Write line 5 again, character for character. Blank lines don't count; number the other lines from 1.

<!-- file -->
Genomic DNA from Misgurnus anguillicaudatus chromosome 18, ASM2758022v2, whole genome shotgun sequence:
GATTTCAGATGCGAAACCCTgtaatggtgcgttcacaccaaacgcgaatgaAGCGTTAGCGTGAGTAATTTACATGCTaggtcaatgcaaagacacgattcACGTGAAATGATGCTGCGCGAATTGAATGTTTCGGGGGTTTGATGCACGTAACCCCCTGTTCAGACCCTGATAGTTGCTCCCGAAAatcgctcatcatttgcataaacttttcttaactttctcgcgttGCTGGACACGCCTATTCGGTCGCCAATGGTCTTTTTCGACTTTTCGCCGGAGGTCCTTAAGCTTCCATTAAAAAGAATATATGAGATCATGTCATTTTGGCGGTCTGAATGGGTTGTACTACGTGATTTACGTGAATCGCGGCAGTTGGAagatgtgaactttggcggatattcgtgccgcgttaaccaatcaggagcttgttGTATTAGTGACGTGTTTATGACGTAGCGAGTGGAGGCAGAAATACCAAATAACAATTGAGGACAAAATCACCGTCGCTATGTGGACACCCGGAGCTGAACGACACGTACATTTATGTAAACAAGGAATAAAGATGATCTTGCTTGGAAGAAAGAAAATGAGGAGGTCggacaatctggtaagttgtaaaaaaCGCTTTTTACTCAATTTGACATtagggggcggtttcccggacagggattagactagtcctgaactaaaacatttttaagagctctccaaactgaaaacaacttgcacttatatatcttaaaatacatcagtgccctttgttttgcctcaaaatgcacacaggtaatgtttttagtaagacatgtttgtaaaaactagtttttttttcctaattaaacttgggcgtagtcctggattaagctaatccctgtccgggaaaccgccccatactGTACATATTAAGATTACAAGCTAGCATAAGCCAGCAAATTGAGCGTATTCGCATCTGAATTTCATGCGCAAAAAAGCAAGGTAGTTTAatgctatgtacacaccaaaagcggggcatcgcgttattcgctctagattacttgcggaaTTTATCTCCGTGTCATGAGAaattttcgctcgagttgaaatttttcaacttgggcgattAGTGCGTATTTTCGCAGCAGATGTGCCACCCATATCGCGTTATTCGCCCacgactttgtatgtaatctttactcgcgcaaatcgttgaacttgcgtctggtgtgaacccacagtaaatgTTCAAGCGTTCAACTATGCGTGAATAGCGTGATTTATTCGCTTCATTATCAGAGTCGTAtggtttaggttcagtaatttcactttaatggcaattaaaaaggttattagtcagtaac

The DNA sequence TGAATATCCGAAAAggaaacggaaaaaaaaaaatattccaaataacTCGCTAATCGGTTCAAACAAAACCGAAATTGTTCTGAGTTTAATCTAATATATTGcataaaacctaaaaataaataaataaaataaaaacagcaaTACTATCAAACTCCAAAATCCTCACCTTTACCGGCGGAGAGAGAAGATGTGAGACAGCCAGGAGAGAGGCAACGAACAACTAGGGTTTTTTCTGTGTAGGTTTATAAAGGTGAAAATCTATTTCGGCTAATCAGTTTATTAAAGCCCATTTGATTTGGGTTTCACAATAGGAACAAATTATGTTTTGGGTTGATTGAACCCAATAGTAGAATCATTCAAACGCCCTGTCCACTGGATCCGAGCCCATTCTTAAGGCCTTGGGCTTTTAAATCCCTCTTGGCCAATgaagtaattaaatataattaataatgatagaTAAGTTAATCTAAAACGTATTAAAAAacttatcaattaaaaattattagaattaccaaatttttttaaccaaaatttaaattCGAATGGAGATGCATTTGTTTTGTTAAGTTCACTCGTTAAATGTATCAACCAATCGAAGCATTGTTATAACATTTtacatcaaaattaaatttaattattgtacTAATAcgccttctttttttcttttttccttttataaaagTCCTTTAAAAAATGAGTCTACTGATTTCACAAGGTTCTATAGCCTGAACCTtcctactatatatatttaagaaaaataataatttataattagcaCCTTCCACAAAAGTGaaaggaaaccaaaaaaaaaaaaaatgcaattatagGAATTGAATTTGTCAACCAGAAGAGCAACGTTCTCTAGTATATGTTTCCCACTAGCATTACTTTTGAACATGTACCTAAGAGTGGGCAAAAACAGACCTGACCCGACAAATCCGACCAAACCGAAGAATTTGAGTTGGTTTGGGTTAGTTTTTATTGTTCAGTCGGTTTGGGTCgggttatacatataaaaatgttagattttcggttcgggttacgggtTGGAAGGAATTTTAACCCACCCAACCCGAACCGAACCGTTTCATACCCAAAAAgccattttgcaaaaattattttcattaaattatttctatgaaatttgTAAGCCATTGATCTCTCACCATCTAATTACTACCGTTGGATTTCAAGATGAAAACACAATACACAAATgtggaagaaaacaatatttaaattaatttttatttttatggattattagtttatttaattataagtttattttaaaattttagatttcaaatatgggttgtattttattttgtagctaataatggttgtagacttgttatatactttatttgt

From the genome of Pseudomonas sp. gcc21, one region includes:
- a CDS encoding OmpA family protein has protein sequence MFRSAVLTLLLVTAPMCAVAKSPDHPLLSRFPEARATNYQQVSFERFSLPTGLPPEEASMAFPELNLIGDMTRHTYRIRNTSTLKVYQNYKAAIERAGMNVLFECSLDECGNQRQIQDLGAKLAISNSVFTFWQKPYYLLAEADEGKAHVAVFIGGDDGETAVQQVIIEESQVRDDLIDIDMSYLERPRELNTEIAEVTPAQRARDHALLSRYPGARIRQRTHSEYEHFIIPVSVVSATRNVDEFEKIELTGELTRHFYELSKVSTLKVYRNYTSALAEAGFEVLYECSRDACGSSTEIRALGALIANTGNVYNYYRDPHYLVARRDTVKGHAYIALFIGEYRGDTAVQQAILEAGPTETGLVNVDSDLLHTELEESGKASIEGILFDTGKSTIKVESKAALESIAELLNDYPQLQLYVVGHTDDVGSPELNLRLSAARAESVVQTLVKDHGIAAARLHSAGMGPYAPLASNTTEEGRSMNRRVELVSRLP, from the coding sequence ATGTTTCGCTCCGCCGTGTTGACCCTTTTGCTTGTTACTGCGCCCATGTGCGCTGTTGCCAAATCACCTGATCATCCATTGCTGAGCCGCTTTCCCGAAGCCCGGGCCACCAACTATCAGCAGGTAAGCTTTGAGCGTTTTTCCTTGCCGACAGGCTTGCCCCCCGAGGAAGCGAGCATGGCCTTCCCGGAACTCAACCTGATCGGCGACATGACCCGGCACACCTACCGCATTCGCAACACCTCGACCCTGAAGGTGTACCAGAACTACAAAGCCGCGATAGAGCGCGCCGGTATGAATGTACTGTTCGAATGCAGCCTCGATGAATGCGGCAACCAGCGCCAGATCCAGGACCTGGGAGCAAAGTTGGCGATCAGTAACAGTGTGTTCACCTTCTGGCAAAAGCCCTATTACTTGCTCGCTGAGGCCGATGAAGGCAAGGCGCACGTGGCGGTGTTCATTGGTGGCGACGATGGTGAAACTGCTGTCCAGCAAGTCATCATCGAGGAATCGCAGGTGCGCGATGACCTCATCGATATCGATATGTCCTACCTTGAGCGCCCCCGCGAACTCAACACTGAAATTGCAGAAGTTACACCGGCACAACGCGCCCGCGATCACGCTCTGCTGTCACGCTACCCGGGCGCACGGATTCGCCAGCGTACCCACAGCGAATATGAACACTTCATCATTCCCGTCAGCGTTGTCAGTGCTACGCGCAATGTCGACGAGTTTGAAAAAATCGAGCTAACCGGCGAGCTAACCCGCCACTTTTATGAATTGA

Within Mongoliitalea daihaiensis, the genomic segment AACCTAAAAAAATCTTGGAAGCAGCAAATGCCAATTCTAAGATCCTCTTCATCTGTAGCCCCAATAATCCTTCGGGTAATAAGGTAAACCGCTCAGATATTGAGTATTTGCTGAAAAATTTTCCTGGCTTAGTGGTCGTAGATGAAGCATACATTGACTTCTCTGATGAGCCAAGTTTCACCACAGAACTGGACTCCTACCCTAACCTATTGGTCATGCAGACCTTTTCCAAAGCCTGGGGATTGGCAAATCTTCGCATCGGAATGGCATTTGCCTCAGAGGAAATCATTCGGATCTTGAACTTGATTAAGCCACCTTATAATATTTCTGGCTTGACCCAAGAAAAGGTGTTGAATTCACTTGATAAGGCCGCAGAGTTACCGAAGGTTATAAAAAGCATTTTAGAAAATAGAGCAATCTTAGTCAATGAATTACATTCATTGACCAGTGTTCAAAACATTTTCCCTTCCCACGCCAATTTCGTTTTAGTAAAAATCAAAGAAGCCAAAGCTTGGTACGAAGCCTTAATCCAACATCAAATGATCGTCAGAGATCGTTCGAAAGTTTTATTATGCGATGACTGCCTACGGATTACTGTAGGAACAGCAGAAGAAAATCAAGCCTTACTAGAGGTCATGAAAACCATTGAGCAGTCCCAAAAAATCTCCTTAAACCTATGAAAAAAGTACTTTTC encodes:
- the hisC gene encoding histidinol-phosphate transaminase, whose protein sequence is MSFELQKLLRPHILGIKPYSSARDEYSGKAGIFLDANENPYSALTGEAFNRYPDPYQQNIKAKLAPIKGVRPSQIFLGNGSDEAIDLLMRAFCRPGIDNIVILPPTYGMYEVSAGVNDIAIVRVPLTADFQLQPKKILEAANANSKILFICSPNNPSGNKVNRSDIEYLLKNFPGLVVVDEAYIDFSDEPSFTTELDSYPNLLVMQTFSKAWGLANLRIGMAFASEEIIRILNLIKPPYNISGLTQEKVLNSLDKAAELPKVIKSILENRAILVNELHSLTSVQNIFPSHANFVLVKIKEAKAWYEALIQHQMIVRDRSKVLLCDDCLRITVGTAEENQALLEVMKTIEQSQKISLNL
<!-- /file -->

- a CDS encoding OmpA family protein has protein sequence MFRSAVLTLLLVTAPMCAVAKSPDHPLLSRFPEARATNYQQVSFERFSLPTGLPPEEASMAFPELNLIGDMTRHTYRIRNTSTLKVYQNYKAAIERAGMNVLFECSLDECGNQRQIQDLGAKLAISNSVFTFWQKPYYLLAEADEGKAHVAVFIGGDDGETAVQQVIIEESQVRDDLIDIDMSYLERPRELNTEIAEVTPAQRARDHALLSRYPGARIRQRTHSEYEHFIIPVSVVSATRNVDEFEKIELTGELTRHFYELSKVSTLKVYRNYTSALAEAGFEVLYECSRDACGSSTEIRALGALIANTGNVYNYYRDPHYLVARRDTVKGHAYIALFIGEYRGDTAVQQAILEAGPTETGLVNVDSDLLHTELEESGKASIEGILFDTGKSTIKVESKAALESIAELLNDYPQLQLYVVGHTDDVGSPELNLRLSAARAESVVQTLVKDHGIAAARLHSAGMGPYAPLASNTTEEGRSMNRRVELVSRLP, from the coding sequence ATGTTTCGCTCCGCCGTGTTGACCCTTTTGCTTGTTACTGCGCCCATGTGCGCTGTTGCCAAATCACCTGATCATCCATTGCTGAGCCGCTTTCCCGAAGCCCGGGCCACCAACTATCAGCAGGTAAGCTTTGAGCGTTTTTCCTTGCCGACAGGCTTGCCCCCCGAGGAAGCGAGCATGGCCTTCCCGGAACTCAACCTGATCGGCGACATGACCCGGCACACCTACCGCATTCGCAACACCTCGACCCTGAAGGTGTACCAGAACTACAAAGCCGCGATAGAGCGCGCCGGTATGAATGTACTGTTCGAATGCAGCCTCGATGAATGCGGCAACCAGCGCCAGATCCAGGACCTGGGAGCAAAGTTGGCGATCAGTAACAGTGTGTTCACCTTCTGGCAAAAGCCCTATTACTTGCTCGCTGAGGCCGATGAAGGCAAGGCGCACGTGGCGGTGTTCATTGGTGGCGACGATGGTGAAACTGCTGTCCAGCAAGTCATCATCGAGGAATCGCAGGTGCGCGATGACCTCATCGATATCGATATGTCCTACCTTGAGCGCCCCCGCGAACTCAACACTGAAATTGCAGAAGTTACACCGGCACAACGCGCCCGCGATCACGCTCTGCTGTCACGCTACCCGGGCGCACGGATTCGCCAGCGTACCCACAGCGAATATGAACACTTCATCATTCCCGTCAGCGTTGTCAGTGCTACGCGCAATGTCGACGAGTTTGAAAAAATCGAGCTAACCGGCGAGCTAACCCGCCACTTTTATGAATTGA